- Friday: Kettlebell Swings x 25 reps (2 sets with 15 seconds rest, 2 with 20 seconds)
You just have to be a little careful with reducing rest periods for more strength based workouts because you do need to allow longer for muscle recovery in between sets otherwise it becomes more of a strength/endurance based workout.
As with all exercise programming understanding your goals from the start is very important.
Increase the Load (add more weight)
Adding more load to an exercise by increasing the weight of the kettlebell is a simple way to add progression to your workout program.
However, caution must be taken, adding too much too soon can be a quick way to get injured.
Using the two methods above of increasing repetitions/duration or reducing rest periods should be done first before adding more load.
I like to give the body good exposure to a lighter load before adding more.
For example with the kettlebell swing I like to see a full 60 seconds of non stop two handed swings before increasing the kettlebell weight.
Here are the goals I set for my clients before moving up a weight:
- Men 12kg (25lbs) – Two Handed Swing x 60 seconds non stop
- Women 8kg (18lbs) – Two Handed Swing x 60 seconds non stop
Once these goals are met Men will increase to a 16kg (35lbs) and Women to a 12kg (25lbs) for the Two Handed Swing.
Strength can be very movement specific so just because the weight has been increased for the two handed swing does not mean it will be increased across the board for all other exercises.
For example, I like to see 5 or more non stop Turkish Get Ups on each side before increasing the kettlebell load for Get Ups.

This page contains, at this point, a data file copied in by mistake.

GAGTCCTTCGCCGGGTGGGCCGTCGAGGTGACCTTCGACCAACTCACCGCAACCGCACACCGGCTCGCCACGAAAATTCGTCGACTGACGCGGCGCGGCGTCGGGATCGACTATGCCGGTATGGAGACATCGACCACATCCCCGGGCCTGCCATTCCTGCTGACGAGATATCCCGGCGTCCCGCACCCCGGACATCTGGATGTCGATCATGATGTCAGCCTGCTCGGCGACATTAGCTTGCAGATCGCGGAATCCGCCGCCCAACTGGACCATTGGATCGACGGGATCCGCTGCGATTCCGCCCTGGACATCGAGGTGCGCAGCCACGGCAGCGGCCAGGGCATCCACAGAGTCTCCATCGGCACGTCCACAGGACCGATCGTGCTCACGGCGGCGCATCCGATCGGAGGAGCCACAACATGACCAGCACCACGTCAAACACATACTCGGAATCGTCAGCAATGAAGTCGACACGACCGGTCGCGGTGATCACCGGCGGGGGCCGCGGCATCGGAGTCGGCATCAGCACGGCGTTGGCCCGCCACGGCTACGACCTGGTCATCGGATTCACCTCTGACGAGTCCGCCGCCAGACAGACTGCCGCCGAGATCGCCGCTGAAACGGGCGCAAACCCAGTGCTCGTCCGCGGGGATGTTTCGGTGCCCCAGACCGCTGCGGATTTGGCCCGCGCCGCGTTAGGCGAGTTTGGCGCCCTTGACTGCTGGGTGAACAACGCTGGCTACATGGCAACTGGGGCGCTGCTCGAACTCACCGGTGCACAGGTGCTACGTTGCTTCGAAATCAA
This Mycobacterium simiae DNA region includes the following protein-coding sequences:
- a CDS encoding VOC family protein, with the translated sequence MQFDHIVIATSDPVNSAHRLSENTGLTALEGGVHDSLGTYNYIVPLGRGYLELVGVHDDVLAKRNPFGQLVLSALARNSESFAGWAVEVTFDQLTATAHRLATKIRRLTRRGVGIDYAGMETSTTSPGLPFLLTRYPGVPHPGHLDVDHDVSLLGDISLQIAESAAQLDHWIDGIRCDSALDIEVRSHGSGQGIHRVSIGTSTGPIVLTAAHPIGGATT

Here’s an image tutorial of the Kettlebell Turkish Get Up:
Use a more Challenging Exercise or Variation
Let’s say you only have a 16kg (35lbs) kettlebell and you work your way up to 60 seconds of non stop two handed swings.
Buy a heavier kettlebell and repeat the process?
Training like this can be an expensive way to progress.
A better alternative is to challenge your body in a slightly different way with a more challenging exercise.
Here’s what an exercise progression of the swing looks like:
Here’s an image of the Kettlebell High Pull:
So once you can complete the Two Handed Swing for 60 seconds non stop you move onto the One Handed Swing and work up to 60 seconds non stop on each side.
Once you have managed that you progress to 60 seconds of High Pulls on each side.
Finally you work up to 60 seconds of Snatches on each side.
At this point you may consider mixing in other exercises or treat yourself to a heavier kettlebell and start the process over again.
A Combination for the Perfect Solution
When I get asked “when is the best time to increase the kettlebell weight” I need to know a little more about what has gone before.
Based on the progression options laid out above adding more weight is often the more risky solution.
Progressing slowly and logically by increasing the repetitions/duration and then reducing rest periods is a safer place to start.
Once you have provided adequate exposure to the kettlebell weight and expired all other training options then adding more weight is the next logical step.
For example the kettlebell swing progression would look like this:
- Two Handed Kettlebell Swing – 60 secs (work up to this slowly by adding more reps each workout and reducing rest periods)
- One Handed Swing – 60 secs each side (as above work up to this slowly)
- Increase the weight and start the process again
I outline exactly how to progress the kettlebell swing daily in my 21 Day Kettlebell Swing program demonstrating how you can reach valuable milestone and mix up exercises, rest periods and repetitions.
To see more posts about basics kettlebells workouts, go here.
Got a question about kettlebell progressions let me know below: